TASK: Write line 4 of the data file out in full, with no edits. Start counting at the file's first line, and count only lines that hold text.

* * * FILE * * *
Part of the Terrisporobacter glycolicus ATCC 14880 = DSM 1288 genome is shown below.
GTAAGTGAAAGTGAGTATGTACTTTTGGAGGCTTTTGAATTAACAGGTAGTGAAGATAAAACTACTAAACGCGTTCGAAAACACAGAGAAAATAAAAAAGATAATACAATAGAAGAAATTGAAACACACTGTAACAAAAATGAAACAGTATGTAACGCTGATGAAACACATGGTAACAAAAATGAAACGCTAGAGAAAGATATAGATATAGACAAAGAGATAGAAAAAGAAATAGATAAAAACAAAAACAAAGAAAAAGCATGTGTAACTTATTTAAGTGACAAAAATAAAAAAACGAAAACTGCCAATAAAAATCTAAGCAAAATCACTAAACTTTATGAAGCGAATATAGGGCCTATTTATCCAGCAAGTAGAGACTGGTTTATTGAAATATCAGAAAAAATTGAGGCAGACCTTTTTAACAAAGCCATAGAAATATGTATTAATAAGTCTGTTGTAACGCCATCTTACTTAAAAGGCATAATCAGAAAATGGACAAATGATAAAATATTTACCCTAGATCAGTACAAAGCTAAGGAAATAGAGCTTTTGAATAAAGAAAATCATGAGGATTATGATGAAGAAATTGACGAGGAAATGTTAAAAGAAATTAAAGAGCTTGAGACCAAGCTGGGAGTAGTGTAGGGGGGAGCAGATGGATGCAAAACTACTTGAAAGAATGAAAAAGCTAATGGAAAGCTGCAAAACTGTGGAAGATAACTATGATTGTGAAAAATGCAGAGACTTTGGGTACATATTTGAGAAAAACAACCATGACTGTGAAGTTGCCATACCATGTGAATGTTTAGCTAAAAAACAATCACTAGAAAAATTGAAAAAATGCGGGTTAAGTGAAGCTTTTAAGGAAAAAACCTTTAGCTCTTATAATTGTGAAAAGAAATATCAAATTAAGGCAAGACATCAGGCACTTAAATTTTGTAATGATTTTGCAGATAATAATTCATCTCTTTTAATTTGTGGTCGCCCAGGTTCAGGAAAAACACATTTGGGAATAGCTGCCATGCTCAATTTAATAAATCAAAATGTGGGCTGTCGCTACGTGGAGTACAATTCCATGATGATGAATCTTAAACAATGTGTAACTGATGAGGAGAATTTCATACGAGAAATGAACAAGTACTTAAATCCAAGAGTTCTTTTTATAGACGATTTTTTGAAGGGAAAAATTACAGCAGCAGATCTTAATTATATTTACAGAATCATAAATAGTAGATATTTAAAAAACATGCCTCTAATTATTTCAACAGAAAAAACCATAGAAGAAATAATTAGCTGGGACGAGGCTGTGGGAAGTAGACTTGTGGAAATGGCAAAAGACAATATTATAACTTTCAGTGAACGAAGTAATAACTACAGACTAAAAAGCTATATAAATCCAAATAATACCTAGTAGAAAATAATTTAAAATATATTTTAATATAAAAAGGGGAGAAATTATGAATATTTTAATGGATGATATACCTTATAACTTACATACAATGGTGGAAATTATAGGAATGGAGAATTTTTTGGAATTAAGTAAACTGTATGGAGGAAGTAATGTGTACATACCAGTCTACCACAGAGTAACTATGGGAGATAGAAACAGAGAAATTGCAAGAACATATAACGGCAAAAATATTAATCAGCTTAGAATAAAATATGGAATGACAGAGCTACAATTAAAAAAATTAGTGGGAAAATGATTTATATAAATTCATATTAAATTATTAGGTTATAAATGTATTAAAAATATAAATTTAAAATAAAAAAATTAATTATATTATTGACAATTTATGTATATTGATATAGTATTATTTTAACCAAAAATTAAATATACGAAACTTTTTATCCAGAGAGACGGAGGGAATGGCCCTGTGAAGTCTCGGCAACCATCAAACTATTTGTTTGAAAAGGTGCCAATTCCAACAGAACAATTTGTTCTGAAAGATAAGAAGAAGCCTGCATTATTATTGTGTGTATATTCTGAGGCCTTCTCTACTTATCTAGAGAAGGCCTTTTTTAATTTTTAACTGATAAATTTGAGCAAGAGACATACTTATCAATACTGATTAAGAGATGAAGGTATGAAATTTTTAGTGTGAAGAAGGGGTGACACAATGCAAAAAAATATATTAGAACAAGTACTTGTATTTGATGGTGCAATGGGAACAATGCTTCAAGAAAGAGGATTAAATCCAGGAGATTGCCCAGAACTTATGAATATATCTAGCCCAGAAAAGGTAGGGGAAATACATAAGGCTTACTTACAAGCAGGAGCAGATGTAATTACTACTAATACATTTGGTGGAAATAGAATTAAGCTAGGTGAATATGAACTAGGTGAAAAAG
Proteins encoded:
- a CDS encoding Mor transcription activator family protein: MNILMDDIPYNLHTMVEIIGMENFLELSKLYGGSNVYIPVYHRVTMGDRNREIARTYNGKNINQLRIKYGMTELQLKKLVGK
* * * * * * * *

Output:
- a CDS encoding Mor transcription activator family protein: MNILMDDIPYNLHTMVEIIGMENFLELSKLYGGSNVYIPVYHRVTMGDRNREIARTYNGKNINQLRIKYGMTELQLKKLVGK